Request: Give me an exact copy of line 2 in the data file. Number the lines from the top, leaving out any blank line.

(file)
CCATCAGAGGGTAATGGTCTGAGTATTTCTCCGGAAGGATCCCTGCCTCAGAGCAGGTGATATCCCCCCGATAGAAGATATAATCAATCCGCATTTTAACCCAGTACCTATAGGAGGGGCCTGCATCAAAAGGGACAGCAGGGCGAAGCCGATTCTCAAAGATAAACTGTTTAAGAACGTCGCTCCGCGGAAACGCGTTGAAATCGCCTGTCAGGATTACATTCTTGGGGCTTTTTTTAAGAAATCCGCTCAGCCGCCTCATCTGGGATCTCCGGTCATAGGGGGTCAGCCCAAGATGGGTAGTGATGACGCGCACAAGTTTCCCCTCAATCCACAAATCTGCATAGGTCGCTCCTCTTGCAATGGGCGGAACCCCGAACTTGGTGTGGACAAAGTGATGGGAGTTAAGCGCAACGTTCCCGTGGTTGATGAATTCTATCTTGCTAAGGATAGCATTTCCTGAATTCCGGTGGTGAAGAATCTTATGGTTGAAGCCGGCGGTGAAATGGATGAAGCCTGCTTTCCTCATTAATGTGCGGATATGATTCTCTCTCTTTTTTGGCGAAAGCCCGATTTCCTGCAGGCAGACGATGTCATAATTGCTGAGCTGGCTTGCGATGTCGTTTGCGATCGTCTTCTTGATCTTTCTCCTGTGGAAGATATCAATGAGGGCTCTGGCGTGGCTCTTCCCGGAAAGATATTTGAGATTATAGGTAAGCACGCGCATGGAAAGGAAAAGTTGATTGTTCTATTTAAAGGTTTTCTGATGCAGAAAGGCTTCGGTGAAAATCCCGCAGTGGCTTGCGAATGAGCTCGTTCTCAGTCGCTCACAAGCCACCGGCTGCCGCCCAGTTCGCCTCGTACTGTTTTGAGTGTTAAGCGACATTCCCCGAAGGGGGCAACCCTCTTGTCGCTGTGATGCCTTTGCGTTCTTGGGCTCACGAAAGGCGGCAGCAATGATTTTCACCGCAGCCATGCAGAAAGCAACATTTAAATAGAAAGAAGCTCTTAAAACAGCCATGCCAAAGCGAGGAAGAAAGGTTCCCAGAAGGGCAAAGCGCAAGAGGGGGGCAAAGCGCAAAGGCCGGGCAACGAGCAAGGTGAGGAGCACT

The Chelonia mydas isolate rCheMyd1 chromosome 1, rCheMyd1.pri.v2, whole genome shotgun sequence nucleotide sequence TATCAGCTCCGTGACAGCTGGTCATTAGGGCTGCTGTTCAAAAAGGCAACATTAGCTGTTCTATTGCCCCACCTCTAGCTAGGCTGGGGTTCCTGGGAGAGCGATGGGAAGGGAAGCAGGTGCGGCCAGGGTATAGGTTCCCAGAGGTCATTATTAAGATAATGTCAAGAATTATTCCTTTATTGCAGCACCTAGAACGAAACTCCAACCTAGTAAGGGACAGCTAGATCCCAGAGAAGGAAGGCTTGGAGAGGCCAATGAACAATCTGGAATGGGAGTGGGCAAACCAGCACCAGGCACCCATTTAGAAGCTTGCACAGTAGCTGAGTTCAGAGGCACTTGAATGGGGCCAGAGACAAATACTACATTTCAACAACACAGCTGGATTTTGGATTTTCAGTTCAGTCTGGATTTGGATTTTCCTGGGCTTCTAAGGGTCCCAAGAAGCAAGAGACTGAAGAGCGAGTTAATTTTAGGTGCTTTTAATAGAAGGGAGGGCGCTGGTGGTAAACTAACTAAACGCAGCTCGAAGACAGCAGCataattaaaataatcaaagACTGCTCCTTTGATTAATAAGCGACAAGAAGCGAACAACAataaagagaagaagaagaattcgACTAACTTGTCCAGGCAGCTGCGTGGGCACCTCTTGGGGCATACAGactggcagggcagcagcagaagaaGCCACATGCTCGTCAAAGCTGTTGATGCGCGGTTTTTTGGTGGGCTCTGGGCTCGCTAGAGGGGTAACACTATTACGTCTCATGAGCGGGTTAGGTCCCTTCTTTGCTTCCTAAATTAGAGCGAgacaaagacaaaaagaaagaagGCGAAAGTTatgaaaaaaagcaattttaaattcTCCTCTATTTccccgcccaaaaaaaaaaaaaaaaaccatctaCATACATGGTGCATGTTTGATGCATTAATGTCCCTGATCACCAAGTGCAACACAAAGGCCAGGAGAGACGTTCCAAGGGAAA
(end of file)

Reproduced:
The Chelonia mydas isolate rCheMyd1 chromosome 1, rCheMyd1.pri.v2, whole genome shotgun sequence nucleotide sequence TATCAGCTCCGTGACAGCTGGTCATTAGGGCTGCTGTTCAAAAAGGCAACATTAGCTGTTCTATTGCCCCACCTCTAGCTAGGCTGGGGTTCCTGGGAGAGCGATGGGAAGGGAAGCAGGTGCGGCCAGGGTATAGGTTCCCAGAGGTCATTATTAAGATAATGTCAAGAATTATTCCTTTATTGCAGCACCTAGAACGAAACTCCAACCTAGTAAGGGACAGCTAGATCCCAGAGAAGGAAGGCTTGGAGAGGCCAATGAACAATCTGGAATGGGAGTGGGCAAACCAGCACCAGGCACCCATTTAGAAGCTTGCACAGTAGCTGAGTTCAGAGGCACTTGAATGGGGCCAGAGACAAATACTACATTTCAACAACACAGCTGGATTTTGGATTTTCAGTTCAGTCTGGATTTGGATTTTCCTGGGCTTCTAAGGGTCCCAAGAAGCAAGAGACTGAAGAGCGAGTTAATTTTAGGTGCTTTTAATAGAAGGGAGGGCGCTGGTGGTAAACTAACTAAACGCAGCTCGAAGACAGCAGCataattaaaataatcaaagACTGCTCCTTTGATTAATAAGCGACAAGAAGCGAACAACAataaagagaagaagaagaattcgACTAACTTGTCCAGGCAGCTGCGTGGGCACCTCTTGGGGCATACAGactggcagggcagcagcagaagaaGCCACATGCTCGTCAAAGCTGTTGATGCGCGGTTTTTTGGTGGGCTCTGGGCTCGCTAGAGGGGTAACACTATTACGTCTCATGAGCGGGTTAGGTCCCTTCTTTGCTTCCTAAATTAGAGCGAgacaaagacaaaaagaaagaagGCGAAAGTTatgaaaaaaagcaattttaaattcTCCTCTATTTccccgcccaaaaaaaaaaaaaaaaaccatctaCATACATGGTGCATGTTTGATGCATTAATGTCCCTGATCACCAAGTGCAACACAAAGGCCAGGAGAGACGTTCCAAGGGAAA